Averett’s Aeronautics program is home to several Piper Archer TX planes and additional aircraft – 11 total – which were parked along the tarmac in a static aircraft display. Averett Chief Flight Instructor Travis Williams ’00 announced the addition of another aircraft that will round out the school’s fleet to an even dozen.

“We will soon be the proud owners of a brand new, million-dollar Piper Seminole PA-44 twin-engine airplane,” he shared, unveiling a rendering of the future branded plane. Students in the crowd exploded with cheers of excitement.

The University has committed to adding an aircraft for every 12 new students in its Aeronautics program. This year, almost 110 students are enrolled, and steady growth is expected in the coming few years.

According to Forbes, a peak shortfall of about 24,000 pilots is anticipated in 2026, representing about 23% of the pilot workforce. Programs like Averett’s are addressing this increasing workforce demand.

The Forgotten Heroes Foundation flew in two aircraft for the event – a North American AT-6 Texan WWII trainer, and an L-39 Albatros, a high-performance jet trainer fighter designed in Czechoslovakia. Piloted by highly decorated retired Navy pilots, the planes flew in from Chesapeake, Virginia, escorting David and Louisa Evans, parents of Averett Aeronautics freshman Isobel Evans. Isobel was introduced to aviation through the foundation, and found her way to Averett to study Aeronautics.

“Aviation Day was such a fun and exciting day here at Averett! I was extremely happy to find out the Forgotten Heroes Foundation would be able to fly my parents out and I was even more thrilled to see them!” said Isobel.

“Averett means a lot to me, especially the aviation program here. The community here is like a family and everyone is so much fun to be around. I’ve made so many great memories here and can’t wait to make more,” she continued. “Averett really stuck out to me. Everyone here was so welcoming and helpful and Averett offered such a unique flight program. I couldn’t pass on the opportunity of attending school here and becoming a pilot. I am happy to say I definitely made the right decision.”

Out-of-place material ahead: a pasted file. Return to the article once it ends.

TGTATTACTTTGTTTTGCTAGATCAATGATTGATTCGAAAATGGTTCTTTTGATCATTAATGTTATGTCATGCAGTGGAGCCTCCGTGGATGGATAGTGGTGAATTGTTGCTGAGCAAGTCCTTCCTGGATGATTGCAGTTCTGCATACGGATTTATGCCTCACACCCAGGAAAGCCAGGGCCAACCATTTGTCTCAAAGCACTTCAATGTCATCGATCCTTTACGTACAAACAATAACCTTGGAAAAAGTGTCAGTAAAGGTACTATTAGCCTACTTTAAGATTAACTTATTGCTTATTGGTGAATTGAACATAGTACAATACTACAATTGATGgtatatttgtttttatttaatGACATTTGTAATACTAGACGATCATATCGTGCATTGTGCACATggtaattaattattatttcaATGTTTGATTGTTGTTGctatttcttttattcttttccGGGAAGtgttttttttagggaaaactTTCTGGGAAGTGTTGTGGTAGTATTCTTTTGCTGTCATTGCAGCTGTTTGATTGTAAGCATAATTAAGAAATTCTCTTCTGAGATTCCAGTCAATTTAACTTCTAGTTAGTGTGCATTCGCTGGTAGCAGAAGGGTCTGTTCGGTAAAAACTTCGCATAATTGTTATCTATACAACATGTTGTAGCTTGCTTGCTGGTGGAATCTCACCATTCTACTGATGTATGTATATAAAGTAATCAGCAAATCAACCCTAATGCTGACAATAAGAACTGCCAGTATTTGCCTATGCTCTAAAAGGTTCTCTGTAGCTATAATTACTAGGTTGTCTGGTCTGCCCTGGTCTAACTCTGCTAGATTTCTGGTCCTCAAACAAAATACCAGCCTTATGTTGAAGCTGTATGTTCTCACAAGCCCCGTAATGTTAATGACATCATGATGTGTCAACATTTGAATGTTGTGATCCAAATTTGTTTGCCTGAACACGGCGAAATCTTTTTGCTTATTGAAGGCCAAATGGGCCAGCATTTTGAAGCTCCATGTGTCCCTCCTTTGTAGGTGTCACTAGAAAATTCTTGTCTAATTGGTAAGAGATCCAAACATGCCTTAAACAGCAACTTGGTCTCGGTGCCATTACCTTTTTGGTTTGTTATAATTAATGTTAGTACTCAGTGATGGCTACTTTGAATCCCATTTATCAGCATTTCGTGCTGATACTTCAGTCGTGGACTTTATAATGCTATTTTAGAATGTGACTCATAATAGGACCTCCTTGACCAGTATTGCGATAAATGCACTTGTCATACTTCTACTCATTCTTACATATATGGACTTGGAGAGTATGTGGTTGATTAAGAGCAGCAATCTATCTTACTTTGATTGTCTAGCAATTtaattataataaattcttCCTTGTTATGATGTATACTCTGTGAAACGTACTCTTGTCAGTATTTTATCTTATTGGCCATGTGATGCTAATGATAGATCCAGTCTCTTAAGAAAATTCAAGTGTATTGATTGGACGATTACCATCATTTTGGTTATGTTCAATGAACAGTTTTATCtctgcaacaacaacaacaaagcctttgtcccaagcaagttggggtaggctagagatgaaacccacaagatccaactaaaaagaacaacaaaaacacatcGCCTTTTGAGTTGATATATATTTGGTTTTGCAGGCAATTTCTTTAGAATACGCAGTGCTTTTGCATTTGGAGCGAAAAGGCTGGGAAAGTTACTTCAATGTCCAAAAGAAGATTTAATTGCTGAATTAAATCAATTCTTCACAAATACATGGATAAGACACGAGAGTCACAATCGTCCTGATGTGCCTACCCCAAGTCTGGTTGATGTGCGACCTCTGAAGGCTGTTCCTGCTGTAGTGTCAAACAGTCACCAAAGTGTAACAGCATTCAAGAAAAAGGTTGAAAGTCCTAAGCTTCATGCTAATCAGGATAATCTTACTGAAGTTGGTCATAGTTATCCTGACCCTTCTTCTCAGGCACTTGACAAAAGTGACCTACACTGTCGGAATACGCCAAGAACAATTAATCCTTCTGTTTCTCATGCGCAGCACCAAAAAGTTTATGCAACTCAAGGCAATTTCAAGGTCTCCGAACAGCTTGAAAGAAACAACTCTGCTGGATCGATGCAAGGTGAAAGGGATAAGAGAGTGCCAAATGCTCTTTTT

Isobel is one of 15 female students now enrolled in Aeronautics at Averett – a record for the program’s more than 40-year history.

“It is important to me that women continue to make strides in aviation and it is amazing to see how successful women have been, especially at Averett,” Isobel said. “I think it is important that women are welcomed into the aviation industry as they have so much to offer. Aviation is such an incredible industry and I encourage all women who are interested to get involved any way they can…and to take flight lessons, as it is such an incredible experience and opportunity.”

According to the FAA’s 2022 Women in Aviation Advisory Board Report, women make up less than 20% of the aviation workforce, with the largest gender gaps in senior leadership positions, professional pilots and maintenance technicians. It states that roughly 5% of airline pilots are women, and only 3.6% of airline captains are women.

“When I was a freshman in this program, I was the only female student in my class, and there were only a couple female students in the entire program. To have 15 now is very exciting,” said Jennifer Freeze ’06, assistant chief flight instructor, assistant professor and chair of Averett’s Aeronautic academic department. “I think it is important for our women to be able to talk with our female alumni about their experiences and challenges.”

At the event, students had the opportunity to network and learn more about partnership programs and job opportunities from alumni, aviation partners and employers for the first hour of the day, including Piedmont Airlines, Dynamic Aviation, the VA Space Grant Consortium and the Virginia Small Aircraft Transportation Systems Laboratory. Goodyear sponsored and prepared lunch for the day’s attendees, cooking out on the Goodyear blimp grill.

“I am blown away by this day – from the number of alumni who came back and partners who participated, to the engagement of our current students and interest from prospective students and families. It means so much to me, and it says a lot about what this program means to so many others, too,” said Williams.